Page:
Relationships Between Poe's Imagery and His View of the Universe
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SubjectPoe, Edgar Allan,1809-1849--Poetry--Criticism and interpretation; Poe, Edgar Allan,1809-1849--Prose--Criticism and interpretation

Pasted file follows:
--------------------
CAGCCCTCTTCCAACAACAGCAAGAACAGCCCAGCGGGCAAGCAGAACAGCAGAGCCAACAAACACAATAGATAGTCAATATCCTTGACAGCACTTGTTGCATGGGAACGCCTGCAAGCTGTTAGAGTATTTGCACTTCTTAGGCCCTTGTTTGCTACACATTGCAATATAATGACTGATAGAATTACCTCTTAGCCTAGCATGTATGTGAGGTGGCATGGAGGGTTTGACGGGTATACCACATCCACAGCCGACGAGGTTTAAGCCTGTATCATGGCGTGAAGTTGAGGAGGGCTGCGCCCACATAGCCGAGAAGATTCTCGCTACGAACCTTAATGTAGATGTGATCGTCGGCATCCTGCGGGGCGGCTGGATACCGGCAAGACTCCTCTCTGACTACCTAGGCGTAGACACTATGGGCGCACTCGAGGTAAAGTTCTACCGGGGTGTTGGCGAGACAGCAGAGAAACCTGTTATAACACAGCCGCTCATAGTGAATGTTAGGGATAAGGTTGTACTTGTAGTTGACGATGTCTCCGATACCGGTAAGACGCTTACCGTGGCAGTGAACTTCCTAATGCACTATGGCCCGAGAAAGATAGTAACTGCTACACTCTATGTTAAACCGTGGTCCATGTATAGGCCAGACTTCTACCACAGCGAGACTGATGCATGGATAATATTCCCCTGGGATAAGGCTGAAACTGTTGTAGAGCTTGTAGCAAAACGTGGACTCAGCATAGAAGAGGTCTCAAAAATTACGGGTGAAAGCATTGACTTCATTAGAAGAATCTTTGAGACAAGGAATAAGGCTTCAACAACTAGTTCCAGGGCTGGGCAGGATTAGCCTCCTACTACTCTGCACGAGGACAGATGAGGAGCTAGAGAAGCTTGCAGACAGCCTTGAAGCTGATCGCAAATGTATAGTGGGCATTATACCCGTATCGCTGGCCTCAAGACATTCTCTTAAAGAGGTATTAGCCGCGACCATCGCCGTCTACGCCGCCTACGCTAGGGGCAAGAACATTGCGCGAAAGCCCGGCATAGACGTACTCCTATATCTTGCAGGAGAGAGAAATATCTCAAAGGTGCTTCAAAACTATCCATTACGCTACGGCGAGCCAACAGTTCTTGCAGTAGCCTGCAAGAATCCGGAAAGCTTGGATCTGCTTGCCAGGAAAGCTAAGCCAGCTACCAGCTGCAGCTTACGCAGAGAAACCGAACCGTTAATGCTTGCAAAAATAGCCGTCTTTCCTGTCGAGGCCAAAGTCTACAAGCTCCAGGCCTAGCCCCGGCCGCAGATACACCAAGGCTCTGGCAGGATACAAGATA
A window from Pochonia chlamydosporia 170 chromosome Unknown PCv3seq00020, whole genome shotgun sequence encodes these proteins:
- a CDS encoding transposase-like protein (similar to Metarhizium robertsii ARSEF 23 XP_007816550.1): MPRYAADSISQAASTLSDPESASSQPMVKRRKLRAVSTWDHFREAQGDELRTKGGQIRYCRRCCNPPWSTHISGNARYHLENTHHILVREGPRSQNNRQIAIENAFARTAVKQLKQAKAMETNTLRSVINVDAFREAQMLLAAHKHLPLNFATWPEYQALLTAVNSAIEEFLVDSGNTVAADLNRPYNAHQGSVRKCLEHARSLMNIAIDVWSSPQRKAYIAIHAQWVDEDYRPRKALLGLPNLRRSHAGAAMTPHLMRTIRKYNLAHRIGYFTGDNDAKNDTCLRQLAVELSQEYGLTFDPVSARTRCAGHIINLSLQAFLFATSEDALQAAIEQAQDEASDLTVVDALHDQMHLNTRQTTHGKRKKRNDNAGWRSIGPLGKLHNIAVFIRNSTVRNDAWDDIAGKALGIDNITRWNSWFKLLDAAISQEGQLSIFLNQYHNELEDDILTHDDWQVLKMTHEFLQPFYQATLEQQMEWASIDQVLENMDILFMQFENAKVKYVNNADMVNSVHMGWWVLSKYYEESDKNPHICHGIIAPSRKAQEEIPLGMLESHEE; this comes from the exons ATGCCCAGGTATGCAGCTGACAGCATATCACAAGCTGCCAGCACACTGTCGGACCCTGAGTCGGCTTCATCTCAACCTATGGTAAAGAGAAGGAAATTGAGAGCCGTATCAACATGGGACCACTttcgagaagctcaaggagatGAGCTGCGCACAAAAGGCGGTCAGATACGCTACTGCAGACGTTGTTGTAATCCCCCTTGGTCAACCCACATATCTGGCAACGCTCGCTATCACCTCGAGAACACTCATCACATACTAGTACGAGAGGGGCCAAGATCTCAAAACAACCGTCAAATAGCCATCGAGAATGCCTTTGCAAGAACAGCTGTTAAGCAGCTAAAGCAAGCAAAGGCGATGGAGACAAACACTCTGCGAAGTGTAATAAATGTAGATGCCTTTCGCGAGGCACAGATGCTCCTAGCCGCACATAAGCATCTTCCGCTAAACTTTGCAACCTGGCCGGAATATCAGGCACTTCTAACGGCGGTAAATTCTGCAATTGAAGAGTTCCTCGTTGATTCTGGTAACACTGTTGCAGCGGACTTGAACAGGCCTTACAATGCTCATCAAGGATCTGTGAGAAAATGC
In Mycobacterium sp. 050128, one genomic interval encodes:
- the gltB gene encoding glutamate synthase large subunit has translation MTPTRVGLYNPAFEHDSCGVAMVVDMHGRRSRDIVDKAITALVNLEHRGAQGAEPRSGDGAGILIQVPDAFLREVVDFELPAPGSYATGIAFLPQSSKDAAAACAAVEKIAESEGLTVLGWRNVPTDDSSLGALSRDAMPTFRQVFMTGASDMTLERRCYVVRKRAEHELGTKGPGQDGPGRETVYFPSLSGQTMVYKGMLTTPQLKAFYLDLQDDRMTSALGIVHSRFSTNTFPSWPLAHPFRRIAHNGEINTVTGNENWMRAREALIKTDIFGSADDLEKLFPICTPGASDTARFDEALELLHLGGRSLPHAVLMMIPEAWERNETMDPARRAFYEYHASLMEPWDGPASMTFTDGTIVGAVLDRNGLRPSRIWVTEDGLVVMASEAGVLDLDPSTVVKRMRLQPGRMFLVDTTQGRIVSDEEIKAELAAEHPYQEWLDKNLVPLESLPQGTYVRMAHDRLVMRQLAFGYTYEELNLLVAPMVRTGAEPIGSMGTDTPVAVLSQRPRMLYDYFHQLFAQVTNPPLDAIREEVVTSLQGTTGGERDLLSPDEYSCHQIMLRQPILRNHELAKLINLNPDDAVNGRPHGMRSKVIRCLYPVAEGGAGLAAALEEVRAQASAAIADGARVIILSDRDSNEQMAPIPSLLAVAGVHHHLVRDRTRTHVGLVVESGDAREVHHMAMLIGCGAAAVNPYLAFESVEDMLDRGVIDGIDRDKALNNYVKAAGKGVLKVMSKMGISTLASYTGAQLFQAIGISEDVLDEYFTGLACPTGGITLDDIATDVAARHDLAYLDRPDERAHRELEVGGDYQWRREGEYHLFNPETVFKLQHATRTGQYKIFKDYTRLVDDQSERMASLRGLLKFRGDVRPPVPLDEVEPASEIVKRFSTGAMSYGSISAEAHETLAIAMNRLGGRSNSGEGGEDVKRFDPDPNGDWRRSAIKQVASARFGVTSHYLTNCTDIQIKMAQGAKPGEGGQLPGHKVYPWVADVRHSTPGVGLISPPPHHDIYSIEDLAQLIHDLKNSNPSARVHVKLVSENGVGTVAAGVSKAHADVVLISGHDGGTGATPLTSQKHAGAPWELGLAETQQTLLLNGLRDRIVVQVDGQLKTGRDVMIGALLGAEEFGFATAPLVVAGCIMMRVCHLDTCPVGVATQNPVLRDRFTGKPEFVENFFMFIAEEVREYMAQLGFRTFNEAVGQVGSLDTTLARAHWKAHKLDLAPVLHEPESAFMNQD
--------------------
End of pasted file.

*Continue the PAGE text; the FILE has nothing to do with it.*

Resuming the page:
Poe's images in both his prose and his poetry are closely related to his concept of the universe and man's position in it. The images suggest many of the ideas Poe presents in Eureka. Much of the preparation for this thesis was involved with a careful reading of Poe's work. His critical writing, especially Eureka, was studied in an attempt to make some basic observations about his philosophy. His prose and poetry were then viewed in light of his basic philosophical assumptions. Conclusions were then drawn regarding the appropriateness of Poe's images for his central themes. Secondary sources were consulted either to expand or substantiate some of the arguments of the thesis. Poe describes the universe in terms of repulsion and attraction, forces that work on both the physical and the spiritual dimensions. Repulsion has caused a moving away from unity; consequently, Poe's images reflect the superiority of the past and the inferiority of man's present condition. However, the attractive force sends all in the direction of unity and, therefore, is associated with positive images. In addition, Poe's images suggest man's quest for spiritual understanding and his attempt to reconcile the demands of his body with the demands of his soul.
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